Relentlessly positive AFFCO comfortable in private ownership

Talley Group is approaching the 90% threshold at which it can compulsorily acquire the remaining shares in the meat processor, although nothing will really change in the way the company has operated since 2006 when Talley’s first passed the 50% shareholding mark. What is different now is a willingness to communicate with a wider audience in a conscious effort to raise its company profile and accentuate its positive achievements.

Ironically this comes at a time when its return to private ownership means it will no longer have to publish its annual and half yearly results, with almost certainly the last one to appear later this year for the 2009/10 year. But as Sam Lewis, AFFCO chairman, told us at the media briefing last week, the company has spent more of its 106 year existence as a private company than it has as a public company, so this new phase in its life is nothing new.

What is new are the commitment of the majority owner and the optimism of the top management which, according to CEO Hamish Simson, is ‘relentlessly positive’, buoyed by Talley’s determination to invest what it takes to be an efficient processor and international marketer. This refusal to pay shareholder dividends has led directly to the privatisation of the company, because long term shareholders like Hugh Green and Toocoya eventually decided they needed to earn a tangible return on their money.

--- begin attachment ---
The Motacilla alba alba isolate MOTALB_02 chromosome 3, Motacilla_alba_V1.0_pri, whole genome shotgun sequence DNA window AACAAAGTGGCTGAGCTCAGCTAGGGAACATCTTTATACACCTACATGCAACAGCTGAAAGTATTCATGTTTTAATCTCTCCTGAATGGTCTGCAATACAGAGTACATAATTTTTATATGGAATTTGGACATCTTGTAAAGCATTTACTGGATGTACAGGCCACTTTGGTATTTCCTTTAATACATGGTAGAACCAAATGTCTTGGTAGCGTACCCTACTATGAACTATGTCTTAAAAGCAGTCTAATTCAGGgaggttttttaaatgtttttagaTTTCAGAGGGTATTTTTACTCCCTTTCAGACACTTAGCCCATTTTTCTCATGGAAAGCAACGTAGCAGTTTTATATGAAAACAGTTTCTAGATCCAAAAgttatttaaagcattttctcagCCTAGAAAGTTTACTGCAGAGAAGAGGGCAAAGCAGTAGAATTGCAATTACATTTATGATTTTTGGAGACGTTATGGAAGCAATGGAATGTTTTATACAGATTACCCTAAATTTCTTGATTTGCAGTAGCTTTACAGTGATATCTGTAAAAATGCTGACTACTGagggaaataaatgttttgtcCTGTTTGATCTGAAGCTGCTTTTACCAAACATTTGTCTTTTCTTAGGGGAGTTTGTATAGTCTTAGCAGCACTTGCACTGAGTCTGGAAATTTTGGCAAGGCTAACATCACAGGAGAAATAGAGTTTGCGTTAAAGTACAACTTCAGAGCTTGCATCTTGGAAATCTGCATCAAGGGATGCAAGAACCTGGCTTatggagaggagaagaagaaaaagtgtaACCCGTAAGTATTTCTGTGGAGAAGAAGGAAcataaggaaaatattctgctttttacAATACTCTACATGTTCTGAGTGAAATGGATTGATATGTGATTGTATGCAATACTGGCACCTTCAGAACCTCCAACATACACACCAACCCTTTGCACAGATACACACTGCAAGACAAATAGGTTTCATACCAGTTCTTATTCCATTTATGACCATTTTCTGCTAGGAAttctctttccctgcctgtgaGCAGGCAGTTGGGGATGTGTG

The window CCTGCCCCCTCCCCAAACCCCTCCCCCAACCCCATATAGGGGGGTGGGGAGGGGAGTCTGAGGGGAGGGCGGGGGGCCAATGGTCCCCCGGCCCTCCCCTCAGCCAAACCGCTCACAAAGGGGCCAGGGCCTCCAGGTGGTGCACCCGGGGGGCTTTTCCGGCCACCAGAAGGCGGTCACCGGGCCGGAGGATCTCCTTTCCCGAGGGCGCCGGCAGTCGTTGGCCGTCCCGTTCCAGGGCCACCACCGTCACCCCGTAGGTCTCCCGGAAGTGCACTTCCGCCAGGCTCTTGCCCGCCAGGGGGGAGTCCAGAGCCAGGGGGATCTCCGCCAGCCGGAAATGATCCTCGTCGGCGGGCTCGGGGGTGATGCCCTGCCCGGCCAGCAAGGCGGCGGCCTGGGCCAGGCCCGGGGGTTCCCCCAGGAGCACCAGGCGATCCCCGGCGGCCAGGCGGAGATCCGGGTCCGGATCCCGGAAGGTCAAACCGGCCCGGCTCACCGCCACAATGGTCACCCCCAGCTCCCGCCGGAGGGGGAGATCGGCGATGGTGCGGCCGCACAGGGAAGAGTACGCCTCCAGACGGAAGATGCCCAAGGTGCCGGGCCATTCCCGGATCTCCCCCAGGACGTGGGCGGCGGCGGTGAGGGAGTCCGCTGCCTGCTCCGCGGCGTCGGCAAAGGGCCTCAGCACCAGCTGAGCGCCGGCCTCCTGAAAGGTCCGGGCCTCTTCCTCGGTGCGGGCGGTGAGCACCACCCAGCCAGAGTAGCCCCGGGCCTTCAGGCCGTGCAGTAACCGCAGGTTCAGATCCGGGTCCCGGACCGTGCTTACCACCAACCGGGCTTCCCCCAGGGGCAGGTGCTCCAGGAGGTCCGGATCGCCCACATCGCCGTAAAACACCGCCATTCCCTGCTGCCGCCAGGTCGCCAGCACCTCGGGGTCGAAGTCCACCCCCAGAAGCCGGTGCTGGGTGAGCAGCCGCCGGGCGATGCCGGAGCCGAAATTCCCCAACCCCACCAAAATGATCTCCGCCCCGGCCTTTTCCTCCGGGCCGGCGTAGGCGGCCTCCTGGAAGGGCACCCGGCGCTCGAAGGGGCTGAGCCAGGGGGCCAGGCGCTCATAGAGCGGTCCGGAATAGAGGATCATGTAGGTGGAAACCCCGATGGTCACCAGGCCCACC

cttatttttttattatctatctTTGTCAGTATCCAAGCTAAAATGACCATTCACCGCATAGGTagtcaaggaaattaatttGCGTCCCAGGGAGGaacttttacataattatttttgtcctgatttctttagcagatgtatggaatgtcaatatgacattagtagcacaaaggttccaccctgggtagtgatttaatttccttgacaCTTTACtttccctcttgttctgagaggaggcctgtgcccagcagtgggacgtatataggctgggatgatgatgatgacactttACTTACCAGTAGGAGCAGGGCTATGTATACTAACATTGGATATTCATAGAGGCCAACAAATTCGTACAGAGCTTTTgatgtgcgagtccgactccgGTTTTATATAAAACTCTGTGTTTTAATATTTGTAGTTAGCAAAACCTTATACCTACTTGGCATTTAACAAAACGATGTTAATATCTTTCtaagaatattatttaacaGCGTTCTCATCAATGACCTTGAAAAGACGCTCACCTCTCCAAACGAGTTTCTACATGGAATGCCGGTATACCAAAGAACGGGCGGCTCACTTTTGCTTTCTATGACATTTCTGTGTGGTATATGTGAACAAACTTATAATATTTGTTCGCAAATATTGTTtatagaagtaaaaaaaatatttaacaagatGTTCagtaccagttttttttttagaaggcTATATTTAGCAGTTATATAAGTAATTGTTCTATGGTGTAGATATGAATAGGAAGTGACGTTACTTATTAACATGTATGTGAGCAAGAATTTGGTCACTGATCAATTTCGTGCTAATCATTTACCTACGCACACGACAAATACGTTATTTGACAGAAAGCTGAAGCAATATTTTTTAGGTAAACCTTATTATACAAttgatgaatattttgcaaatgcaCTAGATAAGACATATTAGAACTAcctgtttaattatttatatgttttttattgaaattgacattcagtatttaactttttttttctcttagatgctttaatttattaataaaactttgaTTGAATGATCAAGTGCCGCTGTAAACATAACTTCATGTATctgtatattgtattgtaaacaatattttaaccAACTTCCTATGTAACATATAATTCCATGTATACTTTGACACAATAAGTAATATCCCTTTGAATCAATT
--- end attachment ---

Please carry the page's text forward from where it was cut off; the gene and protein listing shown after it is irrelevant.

This strategy of retaining earnings suggests the meat industry is not one which sits comfortably with public ownership, because to all intents and purposes there is no longer any opportunity for the public to invest in it. The only remaining avenues for outside investment are Blue Sky Meats and Silver Fern Farms which are traded on the Unlisted exchange, with SFF’s shares trading at a 35% discount to the issue price and only being available when cooperative shareholders want to sell.

In fact agriculture as a whole provides negligible investment options for the general public and none of these options holds much prospect of profitable return – Olam’s offer for NZ Farming Systems Uruguay (NZS) at 70 cents is at a substantial discount to listing, but 80% of shareholders have jumped at it, PGG Wrightson is still trying to recover from overstretching itself while trying to diversify away from its core business, and Allied Farmers is a penny dreadful stock which forgot what its core business actually was.